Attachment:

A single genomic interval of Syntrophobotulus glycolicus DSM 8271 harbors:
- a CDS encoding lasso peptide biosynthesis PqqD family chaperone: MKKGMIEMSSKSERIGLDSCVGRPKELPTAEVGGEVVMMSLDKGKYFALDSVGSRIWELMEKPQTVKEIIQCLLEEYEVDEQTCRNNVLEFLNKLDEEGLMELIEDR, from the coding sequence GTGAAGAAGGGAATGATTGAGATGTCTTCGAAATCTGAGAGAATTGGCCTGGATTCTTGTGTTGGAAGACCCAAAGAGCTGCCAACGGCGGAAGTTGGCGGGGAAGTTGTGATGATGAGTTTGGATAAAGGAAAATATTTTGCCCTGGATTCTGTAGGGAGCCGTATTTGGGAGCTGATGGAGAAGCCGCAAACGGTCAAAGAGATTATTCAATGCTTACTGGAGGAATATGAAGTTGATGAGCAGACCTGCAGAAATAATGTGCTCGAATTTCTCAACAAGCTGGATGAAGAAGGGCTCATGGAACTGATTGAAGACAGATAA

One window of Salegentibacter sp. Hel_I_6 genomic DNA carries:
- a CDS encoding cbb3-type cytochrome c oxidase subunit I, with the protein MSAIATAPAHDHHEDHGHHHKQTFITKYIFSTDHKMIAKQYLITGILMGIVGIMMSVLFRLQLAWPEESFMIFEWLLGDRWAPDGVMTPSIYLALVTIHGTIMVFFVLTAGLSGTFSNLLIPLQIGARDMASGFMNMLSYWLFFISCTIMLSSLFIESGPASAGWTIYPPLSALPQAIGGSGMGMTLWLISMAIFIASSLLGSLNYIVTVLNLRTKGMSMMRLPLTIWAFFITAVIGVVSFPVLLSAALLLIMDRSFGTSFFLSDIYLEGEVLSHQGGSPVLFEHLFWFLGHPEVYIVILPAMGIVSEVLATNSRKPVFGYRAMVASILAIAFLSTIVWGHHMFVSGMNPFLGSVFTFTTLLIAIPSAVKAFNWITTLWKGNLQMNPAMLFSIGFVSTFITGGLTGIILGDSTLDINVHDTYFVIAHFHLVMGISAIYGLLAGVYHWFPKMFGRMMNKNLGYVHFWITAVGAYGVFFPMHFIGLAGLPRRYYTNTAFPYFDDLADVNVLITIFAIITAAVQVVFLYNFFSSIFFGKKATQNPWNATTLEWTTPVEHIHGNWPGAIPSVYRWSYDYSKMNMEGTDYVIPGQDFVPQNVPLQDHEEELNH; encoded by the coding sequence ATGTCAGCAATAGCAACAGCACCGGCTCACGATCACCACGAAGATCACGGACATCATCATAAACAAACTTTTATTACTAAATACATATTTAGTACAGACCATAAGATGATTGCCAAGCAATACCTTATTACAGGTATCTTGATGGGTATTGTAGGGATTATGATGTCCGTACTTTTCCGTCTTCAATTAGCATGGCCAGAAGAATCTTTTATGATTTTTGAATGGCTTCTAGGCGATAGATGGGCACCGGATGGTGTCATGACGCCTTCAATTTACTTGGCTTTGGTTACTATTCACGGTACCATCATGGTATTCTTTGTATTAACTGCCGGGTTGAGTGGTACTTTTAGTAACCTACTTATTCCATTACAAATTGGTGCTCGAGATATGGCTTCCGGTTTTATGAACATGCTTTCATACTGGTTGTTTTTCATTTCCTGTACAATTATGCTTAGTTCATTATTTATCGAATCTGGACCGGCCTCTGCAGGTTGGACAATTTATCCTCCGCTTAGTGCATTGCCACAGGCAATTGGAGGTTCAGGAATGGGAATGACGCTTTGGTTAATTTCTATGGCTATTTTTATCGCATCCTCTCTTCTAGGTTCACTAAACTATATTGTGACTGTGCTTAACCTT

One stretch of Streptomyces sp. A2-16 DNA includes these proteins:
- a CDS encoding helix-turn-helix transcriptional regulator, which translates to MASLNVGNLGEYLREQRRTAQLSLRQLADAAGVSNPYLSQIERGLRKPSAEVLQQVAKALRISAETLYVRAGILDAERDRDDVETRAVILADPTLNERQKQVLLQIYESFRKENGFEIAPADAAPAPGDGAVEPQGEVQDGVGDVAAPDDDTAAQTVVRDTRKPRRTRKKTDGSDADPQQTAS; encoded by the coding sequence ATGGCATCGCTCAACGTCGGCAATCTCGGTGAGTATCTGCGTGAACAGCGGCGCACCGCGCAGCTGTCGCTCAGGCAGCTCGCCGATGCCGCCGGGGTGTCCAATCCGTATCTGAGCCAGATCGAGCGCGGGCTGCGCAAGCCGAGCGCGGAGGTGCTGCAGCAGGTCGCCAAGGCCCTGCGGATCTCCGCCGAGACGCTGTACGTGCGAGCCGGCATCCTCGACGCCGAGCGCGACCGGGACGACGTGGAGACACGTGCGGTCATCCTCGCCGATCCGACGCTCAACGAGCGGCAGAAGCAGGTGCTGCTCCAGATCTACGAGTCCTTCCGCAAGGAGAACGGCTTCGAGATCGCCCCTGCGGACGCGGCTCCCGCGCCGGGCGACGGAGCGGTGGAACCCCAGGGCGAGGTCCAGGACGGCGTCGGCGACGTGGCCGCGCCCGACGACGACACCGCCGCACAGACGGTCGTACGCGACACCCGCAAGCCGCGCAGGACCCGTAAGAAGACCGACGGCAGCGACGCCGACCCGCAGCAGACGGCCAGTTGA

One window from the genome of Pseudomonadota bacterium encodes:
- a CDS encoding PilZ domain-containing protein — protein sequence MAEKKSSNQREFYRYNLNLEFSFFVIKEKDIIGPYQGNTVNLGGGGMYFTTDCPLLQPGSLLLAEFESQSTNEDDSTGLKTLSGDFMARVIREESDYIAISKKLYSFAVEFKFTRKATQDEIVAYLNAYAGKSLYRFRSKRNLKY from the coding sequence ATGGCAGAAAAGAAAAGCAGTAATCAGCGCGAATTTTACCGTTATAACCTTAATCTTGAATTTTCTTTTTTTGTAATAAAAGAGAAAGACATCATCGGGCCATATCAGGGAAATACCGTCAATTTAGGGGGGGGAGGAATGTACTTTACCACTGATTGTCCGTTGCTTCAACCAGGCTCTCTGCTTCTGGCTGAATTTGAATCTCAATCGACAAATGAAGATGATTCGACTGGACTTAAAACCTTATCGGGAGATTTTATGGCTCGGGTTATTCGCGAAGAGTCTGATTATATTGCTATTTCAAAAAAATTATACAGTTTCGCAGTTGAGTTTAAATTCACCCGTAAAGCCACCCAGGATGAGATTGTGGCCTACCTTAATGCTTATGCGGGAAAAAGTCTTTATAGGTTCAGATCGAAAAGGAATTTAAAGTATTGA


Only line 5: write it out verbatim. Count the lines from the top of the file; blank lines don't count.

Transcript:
One stretch of Streptomyces sp. A2-16 DNA includes these proteins: